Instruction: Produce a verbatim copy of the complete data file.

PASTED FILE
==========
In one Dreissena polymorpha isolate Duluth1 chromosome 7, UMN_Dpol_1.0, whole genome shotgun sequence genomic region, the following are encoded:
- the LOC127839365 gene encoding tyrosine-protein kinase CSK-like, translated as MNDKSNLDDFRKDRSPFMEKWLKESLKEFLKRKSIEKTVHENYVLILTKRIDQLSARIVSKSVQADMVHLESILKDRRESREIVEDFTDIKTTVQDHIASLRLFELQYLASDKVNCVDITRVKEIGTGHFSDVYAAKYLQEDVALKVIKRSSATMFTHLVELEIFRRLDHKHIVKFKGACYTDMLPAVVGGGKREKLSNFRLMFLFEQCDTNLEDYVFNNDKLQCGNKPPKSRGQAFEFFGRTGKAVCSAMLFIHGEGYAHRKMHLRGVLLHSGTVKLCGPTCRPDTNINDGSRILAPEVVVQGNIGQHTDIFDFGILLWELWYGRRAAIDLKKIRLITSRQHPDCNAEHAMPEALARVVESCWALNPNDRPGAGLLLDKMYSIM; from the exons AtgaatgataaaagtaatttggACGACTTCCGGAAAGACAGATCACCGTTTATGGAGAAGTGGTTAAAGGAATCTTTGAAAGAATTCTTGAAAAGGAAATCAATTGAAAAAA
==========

In one Dreissena polymorpha isolate Duluth1 chromosome 7, UMN_Dpol_1.0, whole genome shotgun sequence genomic region, the following are encoded:
- the LOC127839365 gene encoding tyrosine-protein kinase CSK-like, translated as MNDKSNLDDFRKDRSPFMEKWLKESLKEFLKRKSIEKTVHENYVLILTKRIDQLSARIVSKSVQADMVHLESILKDRRESREIVEDFTDIKTTVQDHIASLRLFELQYLASDKVNCVDITRVKEIGTGHFSDVYAAKYLQEDVALKVIKRSSATMFTHLVELEIFRRLDHKHIVKFKGACYTDMLPAVVGGGKREKLSNFRLMFLFEQCDTNLEDYVFNNDKLQCGNKPPKSRGQAFEFFGRTGKAVCSAMLFIHGEGYAHRKMHLRGVLLHSGTVKLCGPTCRPDTNINDGSRILAPEVVVQGNIGQHTDIFDFGILLWELWYGRRAAIDLKKIRLITSRQHPDCNAEHAMPEALARVVESCWALNPNDRPGAGLLLDKMYSIM; from the exons AtgaatgataaaagtaatttggACGACTTCCGGAAAGACAGATCACCGTTTATGGAGAAGTGGTTAAAGGAATCTTTGAAAGAATTCTTGAAAAGGAAATCAATTGAAAAAA